React useState: A Recap

Alice Moretti
Mar 30 · 3 min read
React js

During the past couple of months, I’ve been diving into React and built some simple applications. One concept I’ve been having a hard time digesting is the one of React State. I recently stumbled on an excellent tutorial (which I highly recommend) that clearly explains it. In this brief article, I will try to summarize the most important concepts I have learned while following the tutorial so that it might be helpful for others as well :-)

In the code below we create a variable (iceCreamFlavor) and assign to it an initial value of “chocolate”. This variable is rendered inside our component template by using the curly braces {iceCreamFlavor}. We would expect that by clicking on the button “Click me” the ice cream flavor would change from “chocolate” to “strawberry”…After all that is what the handleClick function does…

const MyComponent = () => {let iceCreamFlavor = "chocolate";const handleClick = () => {
iceCreamFlavor = "strawberry";
};
return (
<div className="container-style">
<h2>Ice cream flavor</h2>
<p>{iceCreamFlavor}</p>
<button onClick={handleClick}>Click me</button>
</div>
);
};

And…nope. When we click nothing happens. Interestingly though, if we console.log the iceCreamFlavor after clicking on the button, indeed the value has changed from “chocolate” to “strawberry” but only in the console.

The value changes but it is not rendered to the component. Why is it so?

This is because iceCreamFlavor is not a reactive variable and therefore its change doesn’t trigger React to re-render the component template.

To make the value reactive, we need to use the useState hook which is a special type of function.

By writing:

useState("chocolate")

we can make the value “chocolate” reactive.

“chocolate” is the initial value that is rendered inside the component by using the curly braces. The hook is not complete yet though. To finalize it we also need:

  1. a “place” to store this value. In this case, we will use “iceCreamFlavor” (note that this variable name is arbitrary).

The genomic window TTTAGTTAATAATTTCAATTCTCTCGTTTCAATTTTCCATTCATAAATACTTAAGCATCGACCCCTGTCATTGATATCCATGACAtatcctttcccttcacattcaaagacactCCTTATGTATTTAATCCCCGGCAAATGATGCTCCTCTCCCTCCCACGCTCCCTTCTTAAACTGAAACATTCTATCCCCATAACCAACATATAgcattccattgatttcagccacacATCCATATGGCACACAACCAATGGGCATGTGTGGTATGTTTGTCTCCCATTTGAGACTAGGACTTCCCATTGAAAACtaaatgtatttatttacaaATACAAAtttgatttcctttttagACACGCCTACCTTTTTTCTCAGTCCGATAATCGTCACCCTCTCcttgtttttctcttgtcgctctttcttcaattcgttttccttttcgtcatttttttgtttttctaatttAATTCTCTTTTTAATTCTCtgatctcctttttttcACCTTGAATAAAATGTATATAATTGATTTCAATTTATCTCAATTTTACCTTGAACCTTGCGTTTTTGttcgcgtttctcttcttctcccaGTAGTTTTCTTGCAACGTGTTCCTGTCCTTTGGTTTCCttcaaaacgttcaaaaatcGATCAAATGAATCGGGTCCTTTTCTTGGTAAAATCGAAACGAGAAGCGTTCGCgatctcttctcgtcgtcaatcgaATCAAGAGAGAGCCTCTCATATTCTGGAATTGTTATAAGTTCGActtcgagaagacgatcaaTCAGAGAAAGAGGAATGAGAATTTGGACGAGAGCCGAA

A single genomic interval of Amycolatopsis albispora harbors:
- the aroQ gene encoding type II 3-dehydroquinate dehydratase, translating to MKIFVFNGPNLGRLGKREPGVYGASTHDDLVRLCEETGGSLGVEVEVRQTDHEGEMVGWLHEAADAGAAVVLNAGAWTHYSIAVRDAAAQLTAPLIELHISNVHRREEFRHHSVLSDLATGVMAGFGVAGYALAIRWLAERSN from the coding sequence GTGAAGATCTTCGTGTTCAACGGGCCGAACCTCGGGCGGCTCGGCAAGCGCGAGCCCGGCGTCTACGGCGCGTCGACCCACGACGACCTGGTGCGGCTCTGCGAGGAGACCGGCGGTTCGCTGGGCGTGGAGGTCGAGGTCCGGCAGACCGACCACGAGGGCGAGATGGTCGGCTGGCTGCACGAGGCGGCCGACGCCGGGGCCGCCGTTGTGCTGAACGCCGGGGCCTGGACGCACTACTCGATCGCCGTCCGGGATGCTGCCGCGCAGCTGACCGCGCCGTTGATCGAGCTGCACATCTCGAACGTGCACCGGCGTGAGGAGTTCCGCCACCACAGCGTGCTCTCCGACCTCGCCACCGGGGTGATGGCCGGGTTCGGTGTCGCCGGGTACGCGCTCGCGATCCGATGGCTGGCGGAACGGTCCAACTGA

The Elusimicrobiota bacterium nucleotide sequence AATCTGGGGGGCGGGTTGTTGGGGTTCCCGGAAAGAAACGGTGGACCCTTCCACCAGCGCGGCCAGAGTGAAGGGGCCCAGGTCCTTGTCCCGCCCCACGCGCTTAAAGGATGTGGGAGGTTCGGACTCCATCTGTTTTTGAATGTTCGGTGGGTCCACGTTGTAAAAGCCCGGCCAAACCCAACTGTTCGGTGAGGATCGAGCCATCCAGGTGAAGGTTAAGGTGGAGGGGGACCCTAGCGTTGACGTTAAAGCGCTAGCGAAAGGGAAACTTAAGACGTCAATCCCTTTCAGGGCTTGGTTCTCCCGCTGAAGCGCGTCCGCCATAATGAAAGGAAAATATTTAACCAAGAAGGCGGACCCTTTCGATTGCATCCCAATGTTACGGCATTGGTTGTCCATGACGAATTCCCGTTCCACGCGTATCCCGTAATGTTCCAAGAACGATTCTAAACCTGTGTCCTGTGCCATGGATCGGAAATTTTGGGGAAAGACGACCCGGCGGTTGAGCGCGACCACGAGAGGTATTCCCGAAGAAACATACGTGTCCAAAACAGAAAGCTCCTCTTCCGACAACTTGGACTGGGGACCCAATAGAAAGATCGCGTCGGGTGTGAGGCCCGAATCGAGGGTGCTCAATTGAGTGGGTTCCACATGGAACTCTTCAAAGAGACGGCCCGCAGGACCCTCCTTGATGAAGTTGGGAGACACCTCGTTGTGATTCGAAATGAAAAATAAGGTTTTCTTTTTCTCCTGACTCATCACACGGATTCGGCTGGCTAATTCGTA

2. a function that will be responsible for updating the value “iceCreamFlavor”, in this case “setIceCreamFlavor”. Normally the function name starts with “set” followed by whatever is the name of what we are updating.
const [iceCreamFlavor, setIceCreamFlavor] = useState(“chocolate”)

Note that at the beginning, when we first render our component, the value of the iceCreamFlavor variable is “chocolate”. setIceCreamFlavor is what triggers the template re-rendering allowing the user to see the updated value.

If we add the hook to our code, the final code will look like this:

const Home = () => {
const [iceCreamFlavor, setIceCreamFlavor] = useState(“chocolate”)

const handleClick = () => {
setIceCreamFlavor("strawberry");
};
return (
<div className="container-style">
<h2>Ice cream flavor</h2>
<p>{iceCreamFlavor}</p>
<button onClick={handleClick}>Click me</button>
</div>
);
};

When we click on the button “click me”:

  1. the handleClick function is fired.
  2. setIceCreamFlavor is also fired and this will change the ice cream flavor from “chocolate” to “strawberry” while also triggering the template re-render.

We can now see that the ice cream flavor has changed in our browser.!

A couple of side notes about this hook:

  • useState can be used as many times as we want in one component.
  • In order to use this hook, it needs to be imported like follows at the beginning of our component:
import { useState } from “react”;

Another use case of useState could be, for example, whenever we want to delete an element from our page. Imagine we trigger a function to delete an item from a list, in this case we would need to make that value reactive so that React would re-render the page featuring our list without the item we have deleted.

I hope this article has helped you to understand a bit more the concept of useState. In the future, I will try to write more articles like this as my career as a front-end developer progresses :-).

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